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Aug 1, 2010 12:00 AM
During difficult economic times, there's a natural tendency to “play defense” — to cut overhead, staff and investment. That's understandable, but these actions need to be combined with an imaginative offense. That offense need not require out-of-pocket costs. It can focus on systematic gathering, dissemination and use of information about customers and prospective customers to which your organization currently sells.
It's easy to adopt the position that global economic forces have dealt us the bleak short-term challenges and that little can be done in the face of these circumstances. However, it's likely that untapped “jewels” of information reside within most organizations. It's unlikely that there's a “silver bullet” that will cure all challenges. On the other hand, taking some of the small steps discussed in this column could lead to extra business, improved account retention and an attitude adjustment within the organization.
Sales meetings can be depressing. Many turn out to be little more than complaining, finger-pointing sessions. Reps, management, and others leave frustrated and disappointed that little or no change results from the passion of the meeting. (Ironically, this scenario occurs in good as well as challenging times.) Consider the probability that there have been positive developments since the previous meeting. Improve the staff's perspective by starting sales meetings with participants asked to report positive developments and good news. It might not affect the legitimacy of negative developments, but it will help create a more balanced mindset.
Debrief delivery personnel. Drivers, along with receptionists, usually have more direct customer contact than anyone else in a company. My observation is that many people share secrets with a bartender, hairdresser or delivery person that they wouldn't share with their management or “significant other.” Employers should hire delivery personnel based on many of the same criteria used in hiring salespeople and customer service representatives (CSRs). To a great extent, they should be considered sales reps with vans or trucks. In my opinion, they should attend sales meetings, be educated in the presentation of samples, know enough to gracefully ask for work and receive specifications, and be trained to observe customers when on account premises. A recent example: A driver making a delivery observed a competitor's driver failing to unload his van until he first received a check, a sign that the account might have payment problems. At the very least, delivery personnel should be debriefed at least once a week.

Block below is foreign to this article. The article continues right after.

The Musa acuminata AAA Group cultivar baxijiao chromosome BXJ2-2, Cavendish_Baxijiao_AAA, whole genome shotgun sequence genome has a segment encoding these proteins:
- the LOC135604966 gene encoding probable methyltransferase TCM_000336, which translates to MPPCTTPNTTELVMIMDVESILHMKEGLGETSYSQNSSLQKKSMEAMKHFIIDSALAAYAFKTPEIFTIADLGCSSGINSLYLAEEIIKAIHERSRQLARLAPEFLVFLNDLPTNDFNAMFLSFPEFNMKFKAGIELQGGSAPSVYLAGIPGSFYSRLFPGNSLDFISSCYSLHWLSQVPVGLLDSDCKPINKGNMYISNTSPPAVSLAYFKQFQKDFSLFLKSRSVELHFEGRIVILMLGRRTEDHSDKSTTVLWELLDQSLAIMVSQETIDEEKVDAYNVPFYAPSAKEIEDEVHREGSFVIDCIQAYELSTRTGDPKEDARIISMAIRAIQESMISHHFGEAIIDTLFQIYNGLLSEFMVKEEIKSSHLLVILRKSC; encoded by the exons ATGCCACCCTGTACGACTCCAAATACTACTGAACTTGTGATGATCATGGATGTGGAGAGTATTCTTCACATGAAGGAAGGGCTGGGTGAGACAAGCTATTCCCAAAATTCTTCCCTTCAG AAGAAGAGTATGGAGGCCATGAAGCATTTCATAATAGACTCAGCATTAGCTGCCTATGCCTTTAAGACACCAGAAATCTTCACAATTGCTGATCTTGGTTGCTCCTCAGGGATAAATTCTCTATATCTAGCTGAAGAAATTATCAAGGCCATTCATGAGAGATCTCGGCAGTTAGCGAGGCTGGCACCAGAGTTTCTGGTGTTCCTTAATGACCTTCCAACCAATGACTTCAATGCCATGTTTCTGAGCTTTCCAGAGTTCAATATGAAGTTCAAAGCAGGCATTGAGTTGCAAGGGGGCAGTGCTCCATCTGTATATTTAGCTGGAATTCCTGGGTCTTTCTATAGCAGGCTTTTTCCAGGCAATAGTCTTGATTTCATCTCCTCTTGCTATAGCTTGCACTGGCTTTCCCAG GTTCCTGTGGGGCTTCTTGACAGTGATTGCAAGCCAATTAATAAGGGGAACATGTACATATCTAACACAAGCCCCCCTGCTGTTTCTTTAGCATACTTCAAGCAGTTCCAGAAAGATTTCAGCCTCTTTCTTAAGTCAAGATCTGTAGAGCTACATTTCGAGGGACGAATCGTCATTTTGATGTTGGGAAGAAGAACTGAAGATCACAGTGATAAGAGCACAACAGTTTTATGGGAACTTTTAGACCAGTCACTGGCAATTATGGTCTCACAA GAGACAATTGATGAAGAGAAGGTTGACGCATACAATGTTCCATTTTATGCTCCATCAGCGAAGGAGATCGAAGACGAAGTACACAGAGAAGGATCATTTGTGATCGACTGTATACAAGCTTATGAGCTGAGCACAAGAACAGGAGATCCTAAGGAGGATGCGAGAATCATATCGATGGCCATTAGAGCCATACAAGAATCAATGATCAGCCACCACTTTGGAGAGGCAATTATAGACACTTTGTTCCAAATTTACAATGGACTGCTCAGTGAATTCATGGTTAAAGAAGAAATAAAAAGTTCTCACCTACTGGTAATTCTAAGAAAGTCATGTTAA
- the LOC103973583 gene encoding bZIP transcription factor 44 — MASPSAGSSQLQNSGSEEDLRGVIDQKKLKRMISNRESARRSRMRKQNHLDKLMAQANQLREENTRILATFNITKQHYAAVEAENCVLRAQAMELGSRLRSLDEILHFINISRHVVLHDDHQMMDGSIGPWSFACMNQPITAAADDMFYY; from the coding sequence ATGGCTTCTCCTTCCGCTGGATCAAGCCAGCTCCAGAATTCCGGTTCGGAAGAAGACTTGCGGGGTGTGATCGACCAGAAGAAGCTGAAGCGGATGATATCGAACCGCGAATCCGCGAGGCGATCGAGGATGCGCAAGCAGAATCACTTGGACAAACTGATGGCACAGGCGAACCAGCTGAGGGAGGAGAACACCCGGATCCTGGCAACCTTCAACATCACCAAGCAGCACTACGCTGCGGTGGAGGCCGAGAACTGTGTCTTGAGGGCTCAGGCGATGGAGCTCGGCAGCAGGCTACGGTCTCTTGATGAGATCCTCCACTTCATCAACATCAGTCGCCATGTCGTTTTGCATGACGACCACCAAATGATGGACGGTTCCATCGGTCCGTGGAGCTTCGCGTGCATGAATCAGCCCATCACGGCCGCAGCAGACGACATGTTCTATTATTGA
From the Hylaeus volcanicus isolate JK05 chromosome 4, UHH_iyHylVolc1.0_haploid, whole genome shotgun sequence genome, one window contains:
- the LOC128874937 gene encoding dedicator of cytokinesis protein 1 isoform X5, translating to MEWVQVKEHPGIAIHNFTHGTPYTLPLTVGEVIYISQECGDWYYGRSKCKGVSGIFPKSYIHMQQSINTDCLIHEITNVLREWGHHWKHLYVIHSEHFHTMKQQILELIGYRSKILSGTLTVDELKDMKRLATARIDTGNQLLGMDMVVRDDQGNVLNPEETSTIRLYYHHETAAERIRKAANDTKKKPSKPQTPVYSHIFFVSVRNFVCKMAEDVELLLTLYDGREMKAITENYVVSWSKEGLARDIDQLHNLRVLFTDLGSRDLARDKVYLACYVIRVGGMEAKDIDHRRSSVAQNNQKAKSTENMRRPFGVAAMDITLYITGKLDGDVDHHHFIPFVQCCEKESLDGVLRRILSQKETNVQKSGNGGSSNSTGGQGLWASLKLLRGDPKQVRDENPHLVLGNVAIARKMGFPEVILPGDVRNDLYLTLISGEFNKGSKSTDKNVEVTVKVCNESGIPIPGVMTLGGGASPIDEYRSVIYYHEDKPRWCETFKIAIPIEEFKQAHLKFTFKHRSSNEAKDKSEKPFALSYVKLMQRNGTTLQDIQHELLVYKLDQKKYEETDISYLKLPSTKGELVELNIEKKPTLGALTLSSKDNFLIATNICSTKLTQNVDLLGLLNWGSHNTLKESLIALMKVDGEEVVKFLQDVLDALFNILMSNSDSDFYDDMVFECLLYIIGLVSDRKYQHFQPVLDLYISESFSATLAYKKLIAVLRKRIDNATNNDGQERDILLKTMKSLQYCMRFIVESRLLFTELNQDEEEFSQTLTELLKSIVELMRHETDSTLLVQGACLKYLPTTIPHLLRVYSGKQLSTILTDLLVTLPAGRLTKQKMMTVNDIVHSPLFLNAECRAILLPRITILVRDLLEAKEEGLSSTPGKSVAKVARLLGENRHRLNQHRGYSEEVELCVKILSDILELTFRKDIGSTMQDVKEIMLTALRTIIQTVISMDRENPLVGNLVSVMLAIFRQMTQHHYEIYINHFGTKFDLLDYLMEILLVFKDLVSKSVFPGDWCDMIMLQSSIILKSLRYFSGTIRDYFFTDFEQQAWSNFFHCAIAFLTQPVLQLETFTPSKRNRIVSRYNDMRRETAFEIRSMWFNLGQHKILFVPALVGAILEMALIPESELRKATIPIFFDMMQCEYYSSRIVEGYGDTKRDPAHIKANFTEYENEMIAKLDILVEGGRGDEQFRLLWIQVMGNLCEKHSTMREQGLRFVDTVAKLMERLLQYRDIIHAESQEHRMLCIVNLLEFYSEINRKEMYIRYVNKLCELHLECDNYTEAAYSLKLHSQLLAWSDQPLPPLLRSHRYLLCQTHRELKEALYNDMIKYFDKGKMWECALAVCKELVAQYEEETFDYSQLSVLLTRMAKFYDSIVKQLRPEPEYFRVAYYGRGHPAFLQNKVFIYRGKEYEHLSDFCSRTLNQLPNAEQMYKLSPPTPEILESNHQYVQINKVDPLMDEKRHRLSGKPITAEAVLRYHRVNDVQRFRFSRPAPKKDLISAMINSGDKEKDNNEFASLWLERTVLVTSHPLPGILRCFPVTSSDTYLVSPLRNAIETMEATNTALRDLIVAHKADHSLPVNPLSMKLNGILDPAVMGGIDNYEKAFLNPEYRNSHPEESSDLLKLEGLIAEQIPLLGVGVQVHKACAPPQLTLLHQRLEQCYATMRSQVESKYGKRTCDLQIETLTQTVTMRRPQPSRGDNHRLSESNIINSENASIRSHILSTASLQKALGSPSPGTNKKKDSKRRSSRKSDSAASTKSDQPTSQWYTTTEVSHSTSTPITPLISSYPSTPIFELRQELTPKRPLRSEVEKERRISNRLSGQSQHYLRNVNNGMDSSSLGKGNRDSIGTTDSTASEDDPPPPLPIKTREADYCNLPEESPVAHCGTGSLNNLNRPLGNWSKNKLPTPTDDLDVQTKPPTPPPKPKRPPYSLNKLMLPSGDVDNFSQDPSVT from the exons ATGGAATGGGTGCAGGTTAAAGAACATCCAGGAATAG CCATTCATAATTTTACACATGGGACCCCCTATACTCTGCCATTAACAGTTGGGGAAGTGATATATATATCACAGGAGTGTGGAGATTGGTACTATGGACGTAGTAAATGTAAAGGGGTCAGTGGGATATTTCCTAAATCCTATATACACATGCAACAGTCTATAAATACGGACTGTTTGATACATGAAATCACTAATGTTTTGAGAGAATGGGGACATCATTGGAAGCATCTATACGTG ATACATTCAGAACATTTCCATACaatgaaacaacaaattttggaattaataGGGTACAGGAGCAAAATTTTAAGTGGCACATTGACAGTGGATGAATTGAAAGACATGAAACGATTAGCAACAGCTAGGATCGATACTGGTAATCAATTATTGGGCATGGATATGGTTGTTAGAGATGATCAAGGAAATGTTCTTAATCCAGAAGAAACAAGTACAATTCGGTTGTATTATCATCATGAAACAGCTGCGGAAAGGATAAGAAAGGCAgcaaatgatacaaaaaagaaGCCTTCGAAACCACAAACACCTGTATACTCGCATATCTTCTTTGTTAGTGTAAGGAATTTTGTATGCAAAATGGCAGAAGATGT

A first estimate is an opportunity for management to call the prospective customer and learn more about their business, objectives and challenges — and to thank the prospective customer for the opportunity to submit a proposal. This call can serve as a differentiator.
Debrief customer service representatives. In recent years, the graphic arts industry has developed an elevated appreciation for the contributions of the customer service function. That function is no longer characterized as walking behind the elephant with a giant shovel. However, few companies tap into the full potential of their CSRs. Consider periodic individual debriefings to ask CSRs for their suggestions on improving the working relationship with specific accounts. It's one thing to solve problems as they arise; it's another matter to play offense, volunteering ideas for continuous process improvement.
It's one thing to get through a week with no known or potential catastrophes. But that doesn't necessarily result in improved operations or relationships in the next week.
Randomly ask everyone in the organization, “What did you learn this week?” The question is applicable to everyone: delivery, personnel, receptionist, billing clerk, sales reps, custodian — everyone. It reminds staff members to think about their respective roles.
Finally, don't hesitate to tell a customer about your organization's ongoing efforts to gather and use information to proactively help them achieve their objectives. Absence of problems should not be seen as an absence of opportunities for continuous improvement. Communicate that your organization might be working on behalf of customers even if there's no job in production.
Dick Gorelick is president of Gorelick & Associates and the Graphic Arts Sales Foundation. He can be reached at firstname.lastname@example.org.